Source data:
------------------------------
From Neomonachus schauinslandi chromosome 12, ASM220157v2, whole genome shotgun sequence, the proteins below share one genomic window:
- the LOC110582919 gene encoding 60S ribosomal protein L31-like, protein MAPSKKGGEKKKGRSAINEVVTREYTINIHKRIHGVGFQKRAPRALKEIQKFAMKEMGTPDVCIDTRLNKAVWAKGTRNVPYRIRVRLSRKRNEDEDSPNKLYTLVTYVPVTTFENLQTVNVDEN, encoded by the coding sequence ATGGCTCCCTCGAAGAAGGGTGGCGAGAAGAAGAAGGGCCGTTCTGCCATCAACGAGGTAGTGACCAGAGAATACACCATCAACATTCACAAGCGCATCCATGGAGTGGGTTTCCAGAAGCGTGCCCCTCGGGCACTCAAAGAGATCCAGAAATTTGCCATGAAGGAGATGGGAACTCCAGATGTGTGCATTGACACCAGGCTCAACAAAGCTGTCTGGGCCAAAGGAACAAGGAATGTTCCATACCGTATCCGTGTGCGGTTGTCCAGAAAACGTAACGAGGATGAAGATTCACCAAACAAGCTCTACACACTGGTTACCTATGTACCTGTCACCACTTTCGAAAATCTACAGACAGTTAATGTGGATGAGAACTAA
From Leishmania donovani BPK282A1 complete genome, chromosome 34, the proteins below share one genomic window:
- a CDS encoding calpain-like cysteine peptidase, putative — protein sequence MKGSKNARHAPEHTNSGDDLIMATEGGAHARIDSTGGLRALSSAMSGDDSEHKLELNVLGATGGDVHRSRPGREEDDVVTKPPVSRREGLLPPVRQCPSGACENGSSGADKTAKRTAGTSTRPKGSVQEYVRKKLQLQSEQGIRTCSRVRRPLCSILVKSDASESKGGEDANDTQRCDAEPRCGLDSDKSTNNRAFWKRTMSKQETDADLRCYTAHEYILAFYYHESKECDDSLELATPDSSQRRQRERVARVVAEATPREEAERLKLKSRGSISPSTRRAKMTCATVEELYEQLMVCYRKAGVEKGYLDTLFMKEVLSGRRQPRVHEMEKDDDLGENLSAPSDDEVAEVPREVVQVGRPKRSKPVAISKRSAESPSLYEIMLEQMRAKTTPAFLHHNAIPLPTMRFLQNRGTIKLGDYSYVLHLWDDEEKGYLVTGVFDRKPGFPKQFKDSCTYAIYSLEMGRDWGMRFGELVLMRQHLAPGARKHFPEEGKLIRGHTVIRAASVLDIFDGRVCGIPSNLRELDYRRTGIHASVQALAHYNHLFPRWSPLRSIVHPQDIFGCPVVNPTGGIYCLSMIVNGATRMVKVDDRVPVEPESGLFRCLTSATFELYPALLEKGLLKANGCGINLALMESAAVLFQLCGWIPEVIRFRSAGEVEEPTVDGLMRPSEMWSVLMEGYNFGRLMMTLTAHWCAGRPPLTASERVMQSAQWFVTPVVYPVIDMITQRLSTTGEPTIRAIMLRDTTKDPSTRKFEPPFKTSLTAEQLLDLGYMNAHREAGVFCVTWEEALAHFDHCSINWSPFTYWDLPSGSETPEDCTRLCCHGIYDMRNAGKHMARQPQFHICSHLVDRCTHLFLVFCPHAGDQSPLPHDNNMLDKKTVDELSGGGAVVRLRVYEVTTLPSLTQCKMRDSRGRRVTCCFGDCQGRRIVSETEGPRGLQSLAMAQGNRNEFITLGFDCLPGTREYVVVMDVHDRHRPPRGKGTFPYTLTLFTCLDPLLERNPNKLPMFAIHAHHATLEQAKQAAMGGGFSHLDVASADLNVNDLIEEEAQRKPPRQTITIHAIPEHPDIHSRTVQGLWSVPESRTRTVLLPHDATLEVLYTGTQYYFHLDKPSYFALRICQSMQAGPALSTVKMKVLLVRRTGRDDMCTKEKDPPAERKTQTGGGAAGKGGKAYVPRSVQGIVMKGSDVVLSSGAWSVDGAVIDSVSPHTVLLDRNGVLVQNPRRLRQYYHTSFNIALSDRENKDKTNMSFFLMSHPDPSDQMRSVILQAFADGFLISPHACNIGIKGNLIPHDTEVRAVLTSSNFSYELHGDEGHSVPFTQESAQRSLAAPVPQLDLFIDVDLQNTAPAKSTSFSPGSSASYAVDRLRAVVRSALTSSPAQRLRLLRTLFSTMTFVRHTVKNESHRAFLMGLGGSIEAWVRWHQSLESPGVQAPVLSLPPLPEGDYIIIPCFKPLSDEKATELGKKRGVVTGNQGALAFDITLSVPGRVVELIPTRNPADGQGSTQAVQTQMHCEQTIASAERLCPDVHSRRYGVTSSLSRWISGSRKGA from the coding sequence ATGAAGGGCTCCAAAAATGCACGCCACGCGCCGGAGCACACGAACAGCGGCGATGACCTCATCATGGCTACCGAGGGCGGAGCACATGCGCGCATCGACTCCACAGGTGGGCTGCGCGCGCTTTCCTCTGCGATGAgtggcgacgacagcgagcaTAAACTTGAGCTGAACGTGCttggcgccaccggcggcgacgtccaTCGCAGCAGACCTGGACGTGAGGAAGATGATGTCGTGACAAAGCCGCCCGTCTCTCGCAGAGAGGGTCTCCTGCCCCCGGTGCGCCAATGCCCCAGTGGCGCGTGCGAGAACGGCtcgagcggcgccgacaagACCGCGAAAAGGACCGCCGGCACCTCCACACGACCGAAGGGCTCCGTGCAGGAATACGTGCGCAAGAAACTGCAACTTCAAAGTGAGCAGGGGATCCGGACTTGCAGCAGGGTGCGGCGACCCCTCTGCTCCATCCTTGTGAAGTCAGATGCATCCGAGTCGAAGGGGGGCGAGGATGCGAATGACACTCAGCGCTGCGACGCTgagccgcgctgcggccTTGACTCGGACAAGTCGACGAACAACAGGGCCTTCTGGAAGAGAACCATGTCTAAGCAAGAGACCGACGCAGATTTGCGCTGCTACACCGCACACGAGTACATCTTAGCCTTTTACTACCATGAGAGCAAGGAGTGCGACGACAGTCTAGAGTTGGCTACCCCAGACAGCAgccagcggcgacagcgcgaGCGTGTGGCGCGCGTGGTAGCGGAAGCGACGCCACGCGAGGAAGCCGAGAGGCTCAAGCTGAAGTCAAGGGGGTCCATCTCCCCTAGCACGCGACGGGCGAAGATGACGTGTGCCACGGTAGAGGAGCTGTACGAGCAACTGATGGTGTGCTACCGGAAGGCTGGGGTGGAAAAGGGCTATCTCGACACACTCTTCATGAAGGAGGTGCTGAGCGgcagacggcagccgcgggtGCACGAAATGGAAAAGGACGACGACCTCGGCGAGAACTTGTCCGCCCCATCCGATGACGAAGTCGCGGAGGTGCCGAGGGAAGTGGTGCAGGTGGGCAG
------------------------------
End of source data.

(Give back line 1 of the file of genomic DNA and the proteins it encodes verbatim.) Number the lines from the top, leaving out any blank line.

From Neomonachus schauinslandi chromosome 12, ASM220157v2, whole genome shotgun sequence, the proteins below share one genomic window: